Sally Golding is a British-Australian artist whose work considers participation and liveness in audiovisual art as a mechanism for shared experiences and dialogues within technological contexts. Golding’s audiovisual performances play upon the politics of listening and seeing – edgy and intense in nature, they unravel in the style of a ‘happening’ to incorporate aspects of the performance space, blending discordant sonics and harsh lighting to investigate the social potential of opto-sonics.
Mixing innovative ‘darkroom compositions’ that rework the potential of the optical sound system as a site for psychoacoustic radio play; own lathe cut audio recordings inscribed onto silver foil; and live interference and generative feedback systems using amplified lighting and light sensitive audio including repurposed camera flash units and PA shattering laboratory strobe lights, Golding’s sounds are intriguingly indivisible of the materials with which they are produced. Defying categorisation, her live sets draw in her own sampled voice and interjections of feedback through a layered impasto of sound and light.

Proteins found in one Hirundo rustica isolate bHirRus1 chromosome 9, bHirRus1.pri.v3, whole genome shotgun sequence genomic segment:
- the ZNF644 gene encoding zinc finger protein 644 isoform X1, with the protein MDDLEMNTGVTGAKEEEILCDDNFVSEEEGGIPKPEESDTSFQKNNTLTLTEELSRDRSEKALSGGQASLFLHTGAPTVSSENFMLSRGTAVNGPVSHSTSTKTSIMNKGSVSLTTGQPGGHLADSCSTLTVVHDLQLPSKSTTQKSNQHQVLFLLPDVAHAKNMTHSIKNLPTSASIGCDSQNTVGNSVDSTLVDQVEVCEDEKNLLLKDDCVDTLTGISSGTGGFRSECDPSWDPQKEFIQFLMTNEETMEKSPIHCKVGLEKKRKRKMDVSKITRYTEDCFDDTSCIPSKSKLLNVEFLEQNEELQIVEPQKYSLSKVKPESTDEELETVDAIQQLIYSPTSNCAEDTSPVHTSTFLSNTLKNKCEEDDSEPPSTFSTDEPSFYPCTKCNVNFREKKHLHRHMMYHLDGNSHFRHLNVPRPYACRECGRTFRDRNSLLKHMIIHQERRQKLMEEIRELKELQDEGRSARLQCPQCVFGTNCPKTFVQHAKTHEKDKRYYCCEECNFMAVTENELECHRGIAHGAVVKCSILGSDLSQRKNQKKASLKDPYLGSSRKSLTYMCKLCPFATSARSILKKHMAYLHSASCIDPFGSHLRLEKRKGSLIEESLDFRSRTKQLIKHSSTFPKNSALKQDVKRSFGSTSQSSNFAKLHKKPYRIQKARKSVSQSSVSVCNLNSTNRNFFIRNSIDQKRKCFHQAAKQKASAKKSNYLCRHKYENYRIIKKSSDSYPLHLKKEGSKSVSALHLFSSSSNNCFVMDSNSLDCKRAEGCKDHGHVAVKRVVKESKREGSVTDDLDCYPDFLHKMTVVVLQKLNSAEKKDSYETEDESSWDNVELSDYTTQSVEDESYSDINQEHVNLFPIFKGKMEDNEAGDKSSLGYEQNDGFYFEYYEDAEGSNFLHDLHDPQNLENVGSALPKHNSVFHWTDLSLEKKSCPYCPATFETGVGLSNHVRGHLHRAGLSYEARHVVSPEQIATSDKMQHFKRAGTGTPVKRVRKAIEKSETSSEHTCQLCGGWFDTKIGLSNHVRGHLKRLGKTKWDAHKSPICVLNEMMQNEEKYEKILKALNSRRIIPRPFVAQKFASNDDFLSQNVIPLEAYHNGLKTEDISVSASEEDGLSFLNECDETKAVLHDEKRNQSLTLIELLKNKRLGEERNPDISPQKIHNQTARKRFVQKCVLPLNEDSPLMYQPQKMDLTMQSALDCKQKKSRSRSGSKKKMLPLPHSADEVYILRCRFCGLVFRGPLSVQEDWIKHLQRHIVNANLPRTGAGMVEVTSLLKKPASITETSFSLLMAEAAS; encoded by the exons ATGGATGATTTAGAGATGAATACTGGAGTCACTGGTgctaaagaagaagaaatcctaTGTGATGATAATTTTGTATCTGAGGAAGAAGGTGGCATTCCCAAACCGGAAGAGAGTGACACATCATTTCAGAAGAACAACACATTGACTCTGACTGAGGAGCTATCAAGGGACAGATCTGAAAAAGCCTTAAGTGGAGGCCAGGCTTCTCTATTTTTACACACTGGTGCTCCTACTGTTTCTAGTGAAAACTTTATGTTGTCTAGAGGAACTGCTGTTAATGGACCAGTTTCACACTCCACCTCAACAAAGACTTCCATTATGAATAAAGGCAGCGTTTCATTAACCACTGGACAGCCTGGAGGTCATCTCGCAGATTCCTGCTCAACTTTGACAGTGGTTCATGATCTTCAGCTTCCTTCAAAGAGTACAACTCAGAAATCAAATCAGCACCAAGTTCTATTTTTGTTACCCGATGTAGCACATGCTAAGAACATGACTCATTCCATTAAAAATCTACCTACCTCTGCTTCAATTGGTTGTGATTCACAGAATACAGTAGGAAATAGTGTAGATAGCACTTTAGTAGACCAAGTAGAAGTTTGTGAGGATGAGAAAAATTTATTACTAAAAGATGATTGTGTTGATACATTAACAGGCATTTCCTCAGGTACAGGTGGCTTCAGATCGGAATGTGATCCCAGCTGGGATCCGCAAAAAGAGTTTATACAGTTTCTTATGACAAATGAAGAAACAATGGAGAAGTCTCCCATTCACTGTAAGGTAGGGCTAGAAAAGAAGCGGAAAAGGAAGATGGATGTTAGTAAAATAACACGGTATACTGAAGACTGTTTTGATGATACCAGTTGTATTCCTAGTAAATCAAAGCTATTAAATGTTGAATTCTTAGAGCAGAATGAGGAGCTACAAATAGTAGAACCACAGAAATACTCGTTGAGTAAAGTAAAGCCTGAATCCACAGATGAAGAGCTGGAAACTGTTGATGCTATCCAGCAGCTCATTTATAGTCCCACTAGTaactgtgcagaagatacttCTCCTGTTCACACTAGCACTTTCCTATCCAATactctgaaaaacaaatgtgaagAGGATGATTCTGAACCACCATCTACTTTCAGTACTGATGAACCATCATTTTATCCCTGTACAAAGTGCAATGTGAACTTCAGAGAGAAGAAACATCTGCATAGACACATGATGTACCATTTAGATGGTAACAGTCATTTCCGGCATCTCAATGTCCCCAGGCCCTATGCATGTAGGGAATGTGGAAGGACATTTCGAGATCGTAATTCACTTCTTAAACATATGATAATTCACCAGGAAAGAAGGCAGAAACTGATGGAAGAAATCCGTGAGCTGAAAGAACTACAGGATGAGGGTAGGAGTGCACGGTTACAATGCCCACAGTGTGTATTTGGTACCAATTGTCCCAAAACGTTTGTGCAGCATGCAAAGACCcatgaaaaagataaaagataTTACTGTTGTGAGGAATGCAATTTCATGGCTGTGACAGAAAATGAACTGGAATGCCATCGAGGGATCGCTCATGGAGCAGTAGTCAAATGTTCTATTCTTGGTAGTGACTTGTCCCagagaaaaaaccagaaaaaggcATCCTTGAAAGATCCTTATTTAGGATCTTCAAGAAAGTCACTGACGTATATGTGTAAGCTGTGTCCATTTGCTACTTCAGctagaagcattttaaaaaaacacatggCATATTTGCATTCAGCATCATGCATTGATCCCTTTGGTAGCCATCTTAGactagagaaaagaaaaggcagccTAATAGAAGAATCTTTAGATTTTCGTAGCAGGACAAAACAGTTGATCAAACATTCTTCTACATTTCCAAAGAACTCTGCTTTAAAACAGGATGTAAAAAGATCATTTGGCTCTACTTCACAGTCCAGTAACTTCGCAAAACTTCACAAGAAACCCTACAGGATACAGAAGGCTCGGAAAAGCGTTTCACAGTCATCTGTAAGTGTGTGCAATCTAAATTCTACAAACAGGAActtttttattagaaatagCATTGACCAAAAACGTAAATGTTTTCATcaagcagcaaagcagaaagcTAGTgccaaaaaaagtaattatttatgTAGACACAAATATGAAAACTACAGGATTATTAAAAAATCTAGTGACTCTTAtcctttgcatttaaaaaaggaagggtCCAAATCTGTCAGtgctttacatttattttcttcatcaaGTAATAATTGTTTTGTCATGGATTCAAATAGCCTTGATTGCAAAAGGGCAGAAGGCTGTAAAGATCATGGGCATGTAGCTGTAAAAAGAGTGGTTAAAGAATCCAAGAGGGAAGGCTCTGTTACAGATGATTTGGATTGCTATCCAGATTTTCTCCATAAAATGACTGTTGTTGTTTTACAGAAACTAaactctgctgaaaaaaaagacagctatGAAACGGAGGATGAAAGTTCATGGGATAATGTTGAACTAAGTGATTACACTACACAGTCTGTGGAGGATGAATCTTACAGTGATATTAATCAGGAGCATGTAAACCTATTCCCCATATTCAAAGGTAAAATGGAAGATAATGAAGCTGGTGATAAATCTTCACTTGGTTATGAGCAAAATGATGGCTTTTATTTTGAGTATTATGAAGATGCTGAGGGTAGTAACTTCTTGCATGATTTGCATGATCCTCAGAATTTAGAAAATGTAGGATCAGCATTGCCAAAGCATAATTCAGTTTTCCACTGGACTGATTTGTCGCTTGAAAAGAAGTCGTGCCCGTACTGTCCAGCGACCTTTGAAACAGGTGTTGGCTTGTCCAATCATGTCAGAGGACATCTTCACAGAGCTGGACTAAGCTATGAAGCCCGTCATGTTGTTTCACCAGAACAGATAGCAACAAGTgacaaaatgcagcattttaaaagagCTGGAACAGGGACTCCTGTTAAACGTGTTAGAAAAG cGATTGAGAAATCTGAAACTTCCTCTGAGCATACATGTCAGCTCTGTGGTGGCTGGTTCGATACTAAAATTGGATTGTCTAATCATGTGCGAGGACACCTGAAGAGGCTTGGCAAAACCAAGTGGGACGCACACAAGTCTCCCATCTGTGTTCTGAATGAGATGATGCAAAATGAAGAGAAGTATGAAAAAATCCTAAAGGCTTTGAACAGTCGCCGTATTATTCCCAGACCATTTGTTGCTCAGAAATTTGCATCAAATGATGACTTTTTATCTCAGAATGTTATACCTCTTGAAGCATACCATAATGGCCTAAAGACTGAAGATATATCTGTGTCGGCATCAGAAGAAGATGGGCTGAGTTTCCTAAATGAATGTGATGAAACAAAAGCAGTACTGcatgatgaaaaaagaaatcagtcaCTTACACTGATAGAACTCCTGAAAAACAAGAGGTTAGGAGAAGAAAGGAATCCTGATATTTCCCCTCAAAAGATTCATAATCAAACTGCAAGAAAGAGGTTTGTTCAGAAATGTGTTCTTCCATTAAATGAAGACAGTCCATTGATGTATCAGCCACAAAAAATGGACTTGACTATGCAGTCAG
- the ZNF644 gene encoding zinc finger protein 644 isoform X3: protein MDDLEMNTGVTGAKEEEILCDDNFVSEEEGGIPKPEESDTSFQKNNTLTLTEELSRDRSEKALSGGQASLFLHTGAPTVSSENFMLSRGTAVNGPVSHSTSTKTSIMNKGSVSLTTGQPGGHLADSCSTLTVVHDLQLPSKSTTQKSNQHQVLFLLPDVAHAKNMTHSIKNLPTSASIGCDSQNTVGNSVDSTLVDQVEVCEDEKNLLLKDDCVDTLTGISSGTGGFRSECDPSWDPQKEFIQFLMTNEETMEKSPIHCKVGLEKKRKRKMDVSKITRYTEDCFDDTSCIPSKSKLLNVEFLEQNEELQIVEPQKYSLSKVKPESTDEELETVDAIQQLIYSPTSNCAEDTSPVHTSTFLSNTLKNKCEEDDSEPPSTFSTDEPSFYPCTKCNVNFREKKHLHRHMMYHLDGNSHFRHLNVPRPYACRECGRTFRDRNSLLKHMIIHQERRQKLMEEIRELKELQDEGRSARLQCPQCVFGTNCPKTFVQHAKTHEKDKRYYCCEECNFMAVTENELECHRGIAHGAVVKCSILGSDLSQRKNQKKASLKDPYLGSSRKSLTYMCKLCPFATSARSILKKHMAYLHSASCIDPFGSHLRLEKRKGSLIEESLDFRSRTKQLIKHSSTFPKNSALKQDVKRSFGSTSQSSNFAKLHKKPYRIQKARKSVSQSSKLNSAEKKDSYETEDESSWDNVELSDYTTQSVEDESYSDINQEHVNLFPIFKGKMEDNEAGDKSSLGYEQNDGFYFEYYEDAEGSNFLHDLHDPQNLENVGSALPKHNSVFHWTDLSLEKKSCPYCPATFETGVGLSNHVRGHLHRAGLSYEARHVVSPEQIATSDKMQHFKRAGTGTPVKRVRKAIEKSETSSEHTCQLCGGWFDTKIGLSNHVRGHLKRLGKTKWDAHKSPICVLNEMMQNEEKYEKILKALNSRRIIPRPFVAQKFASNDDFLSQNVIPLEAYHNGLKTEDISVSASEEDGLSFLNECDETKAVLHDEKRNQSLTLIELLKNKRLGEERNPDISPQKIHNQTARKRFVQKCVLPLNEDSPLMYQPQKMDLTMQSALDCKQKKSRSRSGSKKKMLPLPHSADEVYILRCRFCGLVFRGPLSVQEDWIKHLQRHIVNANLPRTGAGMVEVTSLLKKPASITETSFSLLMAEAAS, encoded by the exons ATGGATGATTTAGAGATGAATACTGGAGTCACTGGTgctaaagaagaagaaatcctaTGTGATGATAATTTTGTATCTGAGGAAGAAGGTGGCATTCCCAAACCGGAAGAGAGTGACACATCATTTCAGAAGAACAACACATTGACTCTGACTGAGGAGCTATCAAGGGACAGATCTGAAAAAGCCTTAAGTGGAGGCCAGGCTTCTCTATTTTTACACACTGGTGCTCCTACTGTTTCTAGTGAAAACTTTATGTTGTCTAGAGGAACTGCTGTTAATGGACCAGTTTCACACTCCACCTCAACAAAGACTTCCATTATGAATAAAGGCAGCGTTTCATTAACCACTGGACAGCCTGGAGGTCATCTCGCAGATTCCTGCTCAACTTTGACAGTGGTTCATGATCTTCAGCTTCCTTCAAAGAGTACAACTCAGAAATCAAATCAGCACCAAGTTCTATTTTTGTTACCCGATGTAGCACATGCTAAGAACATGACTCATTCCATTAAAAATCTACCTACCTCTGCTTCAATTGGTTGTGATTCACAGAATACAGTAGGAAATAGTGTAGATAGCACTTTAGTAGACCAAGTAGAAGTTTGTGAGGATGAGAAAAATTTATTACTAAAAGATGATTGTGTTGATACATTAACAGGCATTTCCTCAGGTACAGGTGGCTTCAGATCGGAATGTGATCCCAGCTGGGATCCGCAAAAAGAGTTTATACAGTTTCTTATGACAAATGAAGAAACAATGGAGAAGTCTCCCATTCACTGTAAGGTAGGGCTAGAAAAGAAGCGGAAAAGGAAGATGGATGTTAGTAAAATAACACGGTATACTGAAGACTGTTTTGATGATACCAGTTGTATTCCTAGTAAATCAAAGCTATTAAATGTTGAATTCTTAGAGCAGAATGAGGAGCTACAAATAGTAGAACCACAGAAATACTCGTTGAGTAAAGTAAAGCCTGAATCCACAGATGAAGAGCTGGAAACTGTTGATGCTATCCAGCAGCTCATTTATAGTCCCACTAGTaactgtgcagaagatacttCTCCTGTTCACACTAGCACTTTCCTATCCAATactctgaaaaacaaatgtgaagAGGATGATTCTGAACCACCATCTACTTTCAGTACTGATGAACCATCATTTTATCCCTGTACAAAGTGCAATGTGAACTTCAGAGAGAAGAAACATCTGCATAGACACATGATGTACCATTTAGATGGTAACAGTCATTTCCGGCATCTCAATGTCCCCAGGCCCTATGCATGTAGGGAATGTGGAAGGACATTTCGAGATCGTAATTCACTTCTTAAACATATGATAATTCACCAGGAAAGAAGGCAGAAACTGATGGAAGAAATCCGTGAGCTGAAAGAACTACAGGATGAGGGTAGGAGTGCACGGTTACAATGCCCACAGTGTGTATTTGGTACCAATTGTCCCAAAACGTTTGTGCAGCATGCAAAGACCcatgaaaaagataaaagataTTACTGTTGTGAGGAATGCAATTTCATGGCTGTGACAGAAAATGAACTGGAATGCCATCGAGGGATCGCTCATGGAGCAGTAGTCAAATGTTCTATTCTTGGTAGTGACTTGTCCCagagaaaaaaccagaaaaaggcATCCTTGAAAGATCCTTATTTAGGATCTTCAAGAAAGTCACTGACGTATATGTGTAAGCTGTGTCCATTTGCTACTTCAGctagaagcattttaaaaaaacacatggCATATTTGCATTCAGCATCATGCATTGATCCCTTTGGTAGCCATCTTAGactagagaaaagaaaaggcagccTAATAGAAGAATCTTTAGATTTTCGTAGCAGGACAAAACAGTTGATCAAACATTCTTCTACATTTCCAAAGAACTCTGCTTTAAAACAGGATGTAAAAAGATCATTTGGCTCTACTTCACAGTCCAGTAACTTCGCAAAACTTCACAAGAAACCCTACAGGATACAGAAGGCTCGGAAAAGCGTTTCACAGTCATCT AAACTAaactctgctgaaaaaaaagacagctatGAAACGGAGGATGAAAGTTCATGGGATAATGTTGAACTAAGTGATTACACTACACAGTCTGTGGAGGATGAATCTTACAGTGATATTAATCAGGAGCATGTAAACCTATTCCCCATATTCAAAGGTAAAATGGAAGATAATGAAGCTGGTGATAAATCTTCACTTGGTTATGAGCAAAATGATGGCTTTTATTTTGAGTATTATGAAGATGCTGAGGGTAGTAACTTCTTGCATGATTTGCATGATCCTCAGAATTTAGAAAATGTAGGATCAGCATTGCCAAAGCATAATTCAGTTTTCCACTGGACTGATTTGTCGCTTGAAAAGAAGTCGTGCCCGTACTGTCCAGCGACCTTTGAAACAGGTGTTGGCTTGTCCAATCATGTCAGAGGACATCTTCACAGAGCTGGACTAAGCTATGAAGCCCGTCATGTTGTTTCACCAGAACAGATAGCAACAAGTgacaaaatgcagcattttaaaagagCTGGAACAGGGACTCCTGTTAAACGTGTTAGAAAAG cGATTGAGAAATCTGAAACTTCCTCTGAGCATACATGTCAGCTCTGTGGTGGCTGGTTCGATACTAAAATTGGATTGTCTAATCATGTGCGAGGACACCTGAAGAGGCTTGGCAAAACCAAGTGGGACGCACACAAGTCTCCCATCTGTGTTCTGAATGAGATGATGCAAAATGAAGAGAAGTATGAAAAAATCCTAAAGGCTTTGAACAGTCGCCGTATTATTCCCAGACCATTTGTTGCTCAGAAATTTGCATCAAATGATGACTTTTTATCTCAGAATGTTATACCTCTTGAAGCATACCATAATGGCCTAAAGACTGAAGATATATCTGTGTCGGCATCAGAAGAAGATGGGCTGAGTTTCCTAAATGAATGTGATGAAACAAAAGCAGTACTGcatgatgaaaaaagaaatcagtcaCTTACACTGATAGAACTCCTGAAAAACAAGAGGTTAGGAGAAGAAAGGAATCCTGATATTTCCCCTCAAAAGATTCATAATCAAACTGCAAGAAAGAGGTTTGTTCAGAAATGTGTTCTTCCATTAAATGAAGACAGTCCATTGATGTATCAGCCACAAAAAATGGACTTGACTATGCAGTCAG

Golding has performed throughout the UK, North and Central America, Europe and Australasia including Tate Britain (UK), Serralves Museum (PT), Digital Culture Centre (MX), Whitstable Biennale (UK), Centro de Arte Dos de Mayo – CAM2 (ES), Sound of Stockholm (SE), Australian Centre For the Moving Image (AU), KRAAK (BE), International Film Festival Rotterdam (NL), Abandon Normal Devices (UK), SONICA (SI), San Francisco Cinematheque (USA), Cafe OTO (UK) and Contemporary Art Centre (LT). Golding has developed collaborations with Joel Stern (AU) as the punk film/sound duo Abject Leader, and more recently with electronic music producer and creative technologist Spatial (UK).
Golding’s participatory installations have been shown at the Institute of Modern Art (AU), Contemporary Art Tasmania (AU) and South London Gallery (UK), and are audiovisual compositions which spatialise the viewer’s presence via reflection and image capture using generative software sequencing, bringing into question states of empathy and intimacy to reflect upon the multiplicity of contemporary portraiture in the digital age.
Golding has been featured in The Wire, and by publishers Millennium Film Journal, Tate Modern and Palgrave Macmillan, and received an Oram Award 2017 (New BBC Radiophonic Workshop/PRS Foundation) for women innovating in sound and creative technologies. Heavily involved in the international community, Golding is also the curator of the discursive and sensorial event and festival platform Unconscious Archives (LDN).
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